A six foot high pile of rear axles (Rear Axle Salvage) makes for a chaotic but impactful composition of shapes, textures and shadows. This image was also processed with a Agfa APX 100 filter to give a little extra contrast and old school film grain. Click on an image to see a higher resolution image from my portfolio site. Click on the date of this post to like and leave a comment. I’m would love to hear your feedback.
For the past few months I’ve been stalking out an old abandoned brick house on Union Cross Rd in Walburg, NC. Most of my old house subjects have been wooden structures. The weathered brick and encroaching vines in this home made things visually a bit more interesting. In my first few visits, I was hoping for more dramatic lighting to capture the east side of the house. Eventually, I captured the Scary House image on a cloudy late afternoon in early March. After working with this image in Lightroom, I went to Alien Skin’s Exposure 7 to find color film filter to add a touch more drama. I ended up with the Fuji Pro 160C film emulation filter with a slight bump in exposure to compensate for the crunched contrast effect. Pretty scary, eh?
Around to the front of the house, at the front door, I found this cool door knob composition — Rustic Entrance. The brass door knob and metal plate behind it offer an interesting example of contrasting textures and shapes. Click on the image title or image itself to see a more detailed image from my portfolio site; notice the detail in the door knob and metal plate. The Clarity feature in Lightroom was helpful in optimizing this effect.
The weathered wood and peeling teal paint also add visual interest to the image. Another encroaching vine appears as another reference to Mother Nature’s claim on this old house. Here, I used a modern Kodak Kodachrome 25 emulation filter in Exposure 7 to make the textures pop a bit more.
Back on the east side of the house, one of the first floor windows was almost completely hidden behind dense shrub overgrowth and a fallen tree limb. Pushing through the shrubs, I found the composition shown in the Forgotten Window image. Here the broken window glass, electrical wire and wooden board provide visual counterpoint to the strong rectangular shapes and patterns in the front plane of the composition. Through the window, into the room lies a metal mattress frame and open door on the back wall leads back outside.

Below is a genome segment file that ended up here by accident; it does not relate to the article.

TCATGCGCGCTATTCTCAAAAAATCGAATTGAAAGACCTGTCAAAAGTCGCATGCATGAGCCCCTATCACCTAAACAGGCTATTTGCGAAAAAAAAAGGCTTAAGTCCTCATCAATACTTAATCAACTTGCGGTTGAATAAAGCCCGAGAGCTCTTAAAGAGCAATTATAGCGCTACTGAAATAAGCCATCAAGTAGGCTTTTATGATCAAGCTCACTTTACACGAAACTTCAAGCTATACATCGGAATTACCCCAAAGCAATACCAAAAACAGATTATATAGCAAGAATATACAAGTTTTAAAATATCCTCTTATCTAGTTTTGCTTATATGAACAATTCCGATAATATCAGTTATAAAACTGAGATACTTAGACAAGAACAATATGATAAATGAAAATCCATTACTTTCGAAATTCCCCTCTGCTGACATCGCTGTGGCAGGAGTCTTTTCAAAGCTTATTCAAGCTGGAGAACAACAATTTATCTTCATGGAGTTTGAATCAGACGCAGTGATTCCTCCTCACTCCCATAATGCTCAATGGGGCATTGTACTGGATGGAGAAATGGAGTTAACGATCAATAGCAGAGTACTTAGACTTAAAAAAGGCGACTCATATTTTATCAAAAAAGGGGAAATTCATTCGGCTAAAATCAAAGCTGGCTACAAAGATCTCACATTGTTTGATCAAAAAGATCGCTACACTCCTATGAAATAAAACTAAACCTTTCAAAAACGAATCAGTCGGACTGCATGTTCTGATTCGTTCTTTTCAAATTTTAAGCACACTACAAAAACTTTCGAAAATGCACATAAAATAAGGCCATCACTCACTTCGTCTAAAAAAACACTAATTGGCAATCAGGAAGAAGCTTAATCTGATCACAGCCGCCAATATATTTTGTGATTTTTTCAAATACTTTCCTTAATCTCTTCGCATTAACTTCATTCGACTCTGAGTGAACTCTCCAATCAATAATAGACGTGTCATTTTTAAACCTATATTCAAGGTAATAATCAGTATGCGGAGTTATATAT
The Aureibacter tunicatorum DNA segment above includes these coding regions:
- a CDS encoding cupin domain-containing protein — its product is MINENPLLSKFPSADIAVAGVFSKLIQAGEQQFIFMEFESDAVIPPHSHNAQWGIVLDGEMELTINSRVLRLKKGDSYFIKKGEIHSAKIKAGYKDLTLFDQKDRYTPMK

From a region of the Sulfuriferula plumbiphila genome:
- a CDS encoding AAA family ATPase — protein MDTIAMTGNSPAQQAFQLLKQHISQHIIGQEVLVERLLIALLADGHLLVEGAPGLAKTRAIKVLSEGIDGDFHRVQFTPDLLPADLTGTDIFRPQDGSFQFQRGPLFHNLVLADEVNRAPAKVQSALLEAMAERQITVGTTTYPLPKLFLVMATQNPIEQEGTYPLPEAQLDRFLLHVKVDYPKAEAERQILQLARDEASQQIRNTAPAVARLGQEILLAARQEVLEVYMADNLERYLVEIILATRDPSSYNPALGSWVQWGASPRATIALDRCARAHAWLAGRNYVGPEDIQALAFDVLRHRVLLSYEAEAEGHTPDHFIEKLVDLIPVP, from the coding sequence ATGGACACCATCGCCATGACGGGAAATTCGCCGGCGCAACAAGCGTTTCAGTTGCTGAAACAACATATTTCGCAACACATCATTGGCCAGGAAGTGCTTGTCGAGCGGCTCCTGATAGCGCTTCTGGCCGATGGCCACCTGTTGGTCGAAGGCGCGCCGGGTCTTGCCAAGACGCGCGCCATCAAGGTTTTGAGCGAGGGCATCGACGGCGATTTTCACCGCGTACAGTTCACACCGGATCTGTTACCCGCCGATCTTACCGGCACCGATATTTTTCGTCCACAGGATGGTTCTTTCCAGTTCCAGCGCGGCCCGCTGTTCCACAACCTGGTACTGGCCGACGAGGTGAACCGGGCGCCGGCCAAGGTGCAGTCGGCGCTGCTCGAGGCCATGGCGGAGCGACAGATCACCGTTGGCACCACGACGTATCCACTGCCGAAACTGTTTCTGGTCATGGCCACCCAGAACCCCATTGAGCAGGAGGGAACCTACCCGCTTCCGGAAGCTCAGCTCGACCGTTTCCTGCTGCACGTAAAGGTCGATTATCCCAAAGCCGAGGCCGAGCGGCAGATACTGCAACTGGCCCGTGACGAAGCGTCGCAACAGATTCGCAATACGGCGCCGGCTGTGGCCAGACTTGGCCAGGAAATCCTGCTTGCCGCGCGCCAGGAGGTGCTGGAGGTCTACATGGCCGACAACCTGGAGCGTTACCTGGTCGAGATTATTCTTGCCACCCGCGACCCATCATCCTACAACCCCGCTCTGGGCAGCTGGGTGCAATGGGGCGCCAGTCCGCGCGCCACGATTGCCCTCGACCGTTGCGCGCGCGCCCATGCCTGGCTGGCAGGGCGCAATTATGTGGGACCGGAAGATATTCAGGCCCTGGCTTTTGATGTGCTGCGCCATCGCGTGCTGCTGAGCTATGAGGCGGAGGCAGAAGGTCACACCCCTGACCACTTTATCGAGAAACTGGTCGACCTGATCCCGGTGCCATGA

Since I was a kid, old abandoned houses have always caught my eye. I’m driven to stop and take a closer look, now a days with my camera. While visiting these properties, I keep an eye out for exposed rusty nails & snakes, both potentially hiding in the tall weeds and grass. Depending on the condition of the structure, it sometimes seems unsafe to go inside. Cautiously exploring each room, I try to imagine what it was like when someone actually lived in the house.
I suspect a lot of folks think of old house images as another photography cliche. Perhaps they are, but when I fine an interesting abandoned house, I’ll usually stop to assess its visual potential. Often, I’m not disappointed. Weathered surface textures and interesting shapes, lines and pattern combine with the juxtaposition of man’s attempt to bring symmetry and order to the world with nature’s slow and steady reclamation over our futile attempts at permanency.
The images in this post are from my This Ole House Gallery and also part of the Beauty of Decay Collection. 1st Floor, Left Entrance was taken at an abandoned house just of Hwy 421 north of Sanford, NC. The two doors, missing porch, crumbling deck above, and rear window all make for an interesting composition.
Decrepit Front Porch was taken at a decaying old house off of Sandy Ridge Rd. in High Point, NC. Here the house is closer to crumbling, the decay much more intense. The severely weathered wood is bowing, splintering or broken. You get the sense this house could come crashing down at any moment. In addition to the complex shapes, patterns and depth, I like contrasting vines in the foreground.
Both these images were processed to emulate Kodak Panatomic-X black & white negative film. I have more pictures from this gallery to share in the coming weeks. I would love to hear your comments about what you like and don’t like about these images. From the main blog page, click on the blog post date to link to the blog’s commenting feature found at the bottom of the page.
Last Monday, just a few days after my first visit to the the farm, we received a few inches of snow in town. Tuesday morning I worked from home. It was overcast, but the forecast called for partly cloudy skies by noon. My plan was to visit the farm again on my way in to work. The timing was important to get the best possible clouds and overall lighting (considering my time limitations and real job as an IT project manager).